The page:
Peru’s Congress has ousted president Martín Vizcarra in an impeachment vote over allegations that he handed out government contracts in exchange for bribes and mismanaged the country’s response to the coronavirus pandemic.
During the five-hour debate on Monday, congressman Robinson Gupioc told his colleagues: "Because of his negligence and incapacity we've lost thousands of compatriots."
Nearly 35,000 people in Peru have died from Covid-19, one of the world’s highest per capita death rates.
Accepting the vote from the Congress, Mr Vizcarra said he would not take any legal action in retaliation.
“Today I am leaving the presidential palace. Today I am going home,” he said during a speech in the courtyard of the presidential residence.
Manuel Merino, the head of Congress from the Popular Action party, is expected to assume the presidency on Tuesday and serve the office until the end of July 2021 – when Mr Vizcarra’s term was due to conclude.
Mr Merino assured Peruvians that the presidential election scheduled for 11 April would go on as planned.
Mr Vizcarra has also been accused of taking $670,000 (£487,000) in bribes from a construction company while he served as governor of Peru’s southern state of Moquegua in 2011-2014, which he has denied.
Before the vote, he warned of “unpredictable consequences” if lawmakers impeached him ahead of next year’s election.
Mr Vizcarra survived a similar proceeding in September when his congressional opponents accused him of obstructing an investigation into a $50,000 (£37,000) contract for an obscure singer hired to give motivational talks to public employees.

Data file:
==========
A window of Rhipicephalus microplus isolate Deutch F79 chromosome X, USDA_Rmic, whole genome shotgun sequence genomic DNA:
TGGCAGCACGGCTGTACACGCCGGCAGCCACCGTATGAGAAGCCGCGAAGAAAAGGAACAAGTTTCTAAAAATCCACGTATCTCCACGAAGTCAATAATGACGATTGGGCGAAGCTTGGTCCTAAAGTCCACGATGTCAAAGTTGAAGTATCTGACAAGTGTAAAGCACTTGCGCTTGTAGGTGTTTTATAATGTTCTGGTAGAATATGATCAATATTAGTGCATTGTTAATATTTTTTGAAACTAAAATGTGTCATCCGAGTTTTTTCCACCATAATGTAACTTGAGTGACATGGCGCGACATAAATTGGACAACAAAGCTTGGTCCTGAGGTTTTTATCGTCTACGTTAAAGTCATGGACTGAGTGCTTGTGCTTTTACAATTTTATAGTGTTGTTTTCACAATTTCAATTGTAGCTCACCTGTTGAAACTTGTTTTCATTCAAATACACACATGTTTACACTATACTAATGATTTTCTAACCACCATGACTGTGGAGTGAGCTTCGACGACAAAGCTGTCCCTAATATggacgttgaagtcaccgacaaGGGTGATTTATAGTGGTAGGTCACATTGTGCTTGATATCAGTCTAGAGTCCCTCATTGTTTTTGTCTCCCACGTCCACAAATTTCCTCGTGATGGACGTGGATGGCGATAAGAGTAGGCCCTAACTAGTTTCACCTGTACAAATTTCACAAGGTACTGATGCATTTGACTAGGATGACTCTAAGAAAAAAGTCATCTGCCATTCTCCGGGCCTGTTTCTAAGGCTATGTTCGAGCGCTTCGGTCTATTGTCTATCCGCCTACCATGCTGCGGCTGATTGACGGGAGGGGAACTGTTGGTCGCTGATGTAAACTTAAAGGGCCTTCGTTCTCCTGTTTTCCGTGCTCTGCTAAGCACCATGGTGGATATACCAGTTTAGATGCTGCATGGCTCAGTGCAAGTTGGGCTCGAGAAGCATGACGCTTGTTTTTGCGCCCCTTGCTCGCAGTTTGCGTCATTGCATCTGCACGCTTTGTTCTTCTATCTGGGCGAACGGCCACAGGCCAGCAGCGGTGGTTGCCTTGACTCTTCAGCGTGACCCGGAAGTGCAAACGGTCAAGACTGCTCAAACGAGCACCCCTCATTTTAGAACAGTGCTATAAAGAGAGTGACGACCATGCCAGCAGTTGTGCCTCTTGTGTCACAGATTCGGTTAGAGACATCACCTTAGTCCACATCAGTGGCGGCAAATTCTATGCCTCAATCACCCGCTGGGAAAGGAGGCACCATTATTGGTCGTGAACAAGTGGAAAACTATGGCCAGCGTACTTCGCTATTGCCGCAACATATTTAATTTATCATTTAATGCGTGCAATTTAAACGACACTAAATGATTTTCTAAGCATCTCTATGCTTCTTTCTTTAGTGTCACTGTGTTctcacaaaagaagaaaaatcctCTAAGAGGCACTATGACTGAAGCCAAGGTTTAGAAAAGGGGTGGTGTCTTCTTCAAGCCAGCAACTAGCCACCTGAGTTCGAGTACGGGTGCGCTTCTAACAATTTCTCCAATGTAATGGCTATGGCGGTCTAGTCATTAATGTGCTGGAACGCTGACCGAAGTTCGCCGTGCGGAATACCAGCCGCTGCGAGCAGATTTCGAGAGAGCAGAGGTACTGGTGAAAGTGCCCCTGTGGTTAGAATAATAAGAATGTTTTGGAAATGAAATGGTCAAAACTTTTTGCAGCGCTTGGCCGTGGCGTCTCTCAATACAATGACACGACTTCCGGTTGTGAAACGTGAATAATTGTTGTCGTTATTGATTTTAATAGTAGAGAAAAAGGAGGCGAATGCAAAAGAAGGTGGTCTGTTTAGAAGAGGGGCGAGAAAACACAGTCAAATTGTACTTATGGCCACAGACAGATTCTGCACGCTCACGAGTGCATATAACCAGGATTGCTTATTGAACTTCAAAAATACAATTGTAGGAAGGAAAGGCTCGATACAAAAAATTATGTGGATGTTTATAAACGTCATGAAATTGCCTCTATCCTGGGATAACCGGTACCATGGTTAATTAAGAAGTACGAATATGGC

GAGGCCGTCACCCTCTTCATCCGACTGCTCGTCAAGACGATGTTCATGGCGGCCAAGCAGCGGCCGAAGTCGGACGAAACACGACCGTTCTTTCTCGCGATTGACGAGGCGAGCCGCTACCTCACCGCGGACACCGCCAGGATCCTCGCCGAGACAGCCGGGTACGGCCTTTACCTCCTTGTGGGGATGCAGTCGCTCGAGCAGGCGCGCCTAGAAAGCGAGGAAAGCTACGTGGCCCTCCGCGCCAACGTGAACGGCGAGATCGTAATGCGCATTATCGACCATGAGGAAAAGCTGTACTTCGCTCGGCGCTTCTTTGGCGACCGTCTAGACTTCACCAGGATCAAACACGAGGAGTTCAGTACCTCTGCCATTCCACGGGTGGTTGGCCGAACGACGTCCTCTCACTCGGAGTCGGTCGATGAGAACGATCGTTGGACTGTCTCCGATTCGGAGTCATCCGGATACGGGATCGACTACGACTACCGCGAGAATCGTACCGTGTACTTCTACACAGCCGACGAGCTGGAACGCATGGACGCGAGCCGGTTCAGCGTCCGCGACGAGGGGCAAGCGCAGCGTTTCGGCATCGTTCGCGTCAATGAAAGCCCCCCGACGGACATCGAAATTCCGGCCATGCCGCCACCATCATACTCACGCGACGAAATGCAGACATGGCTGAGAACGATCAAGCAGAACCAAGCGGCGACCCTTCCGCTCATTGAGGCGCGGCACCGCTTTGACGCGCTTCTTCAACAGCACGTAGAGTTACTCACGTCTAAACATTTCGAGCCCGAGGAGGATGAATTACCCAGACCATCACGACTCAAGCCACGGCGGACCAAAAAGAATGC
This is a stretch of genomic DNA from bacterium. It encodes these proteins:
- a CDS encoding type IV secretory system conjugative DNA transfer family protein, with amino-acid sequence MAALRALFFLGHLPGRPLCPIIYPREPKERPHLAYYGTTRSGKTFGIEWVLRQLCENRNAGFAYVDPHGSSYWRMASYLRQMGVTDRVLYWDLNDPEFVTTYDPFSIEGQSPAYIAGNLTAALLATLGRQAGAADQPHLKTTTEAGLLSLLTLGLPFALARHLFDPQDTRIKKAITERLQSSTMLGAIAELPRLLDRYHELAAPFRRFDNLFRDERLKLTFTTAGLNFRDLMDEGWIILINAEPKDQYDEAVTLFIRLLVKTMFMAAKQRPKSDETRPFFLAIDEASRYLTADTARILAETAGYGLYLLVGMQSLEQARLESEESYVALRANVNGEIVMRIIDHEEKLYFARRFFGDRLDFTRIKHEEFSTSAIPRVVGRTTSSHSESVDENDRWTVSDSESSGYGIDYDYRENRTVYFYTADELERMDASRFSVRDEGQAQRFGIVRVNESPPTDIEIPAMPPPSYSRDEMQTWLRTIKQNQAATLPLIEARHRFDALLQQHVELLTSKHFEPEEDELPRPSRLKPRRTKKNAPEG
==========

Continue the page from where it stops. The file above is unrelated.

Then, only 32 lawmakers in the chamber voted in favour of ousting him; this is compared to Monday’s second attempt when the opposition-dominated Congress mustered 105 votes in support of the motion, while 19 voted against it and four abstained.
Mr Vizcarra, who became the president in March 2018, was accused of misusing public funds in the first impeachment proceeding, which he denied.
The outgoing president, who has no party representation in Congress, has long battled lawmakers over his anti-corruption agenda. He dissolved Congress last year following the standoff, a move that prompted criticism by right-wing opponents.
However, the president enjoyed widespread public support due to his anti-corruption drive and his removal has brought renewed political turmoil to the Andean nation, which is reeling from economic recession brought on by the coronavirus pandemic.